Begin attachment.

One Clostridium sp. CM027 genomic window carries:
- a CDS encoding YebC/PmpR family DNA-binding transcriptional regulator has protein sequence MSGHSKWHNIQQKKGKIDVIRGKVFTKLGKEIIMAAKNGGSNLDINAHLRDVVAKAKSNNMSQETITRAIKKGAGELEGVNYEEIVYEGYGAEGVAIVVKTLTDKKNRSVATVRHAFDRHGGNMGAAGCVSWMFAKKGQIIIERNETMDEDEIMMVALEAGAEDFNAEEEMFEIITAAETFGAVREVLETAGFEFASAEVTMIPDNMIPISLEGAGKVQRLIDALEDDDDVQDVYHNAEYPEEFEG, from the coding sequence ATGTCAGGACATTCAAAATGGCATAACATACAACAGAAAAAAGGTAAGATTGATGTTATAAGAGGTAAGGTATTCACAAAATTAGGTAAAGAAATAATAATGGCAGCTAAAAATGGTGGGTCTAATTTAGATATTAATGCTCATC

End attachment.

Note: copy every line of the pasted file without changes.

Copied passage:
One Clostridium sp. CM027 genomic window carries:
- a CDS encoding YebC/PmpR family DNA-binding transcriptional regulator has protein sequence MSGHSKWHNIQQKKGKIDVIRGKVFTKLGKEIIMAAKNGGSNLDINAHLRDVVAKAKSNNMSQETITRAIKKGAGELEGVNYEEIVYEGYGAEGVAIVVKTLTDKKNRSVATVRHAFDRHGGNMGAAGCVSWMFAKKGQIIIERNETMDEDEIMMVALEAGAEDFNAEEEMFEIITAAETFGAVREVLETAGFEFASAEVTMIPDNMIPISLEGAGKVQRLIDALEDDDDVQDVYHNAEYPEEFEG, from the coding sequence ATGTCAGGACATTCAAAATGGCATAACATACAACAGAAAAAAGGTAAGATTGATGTTATAAGAGGTAAGGTATTCACAAAATTAGGTAAAGAAATAATAATGGCAGCTAAAAATGGTGGGTCTAATTTAGATATTAATGCTCATC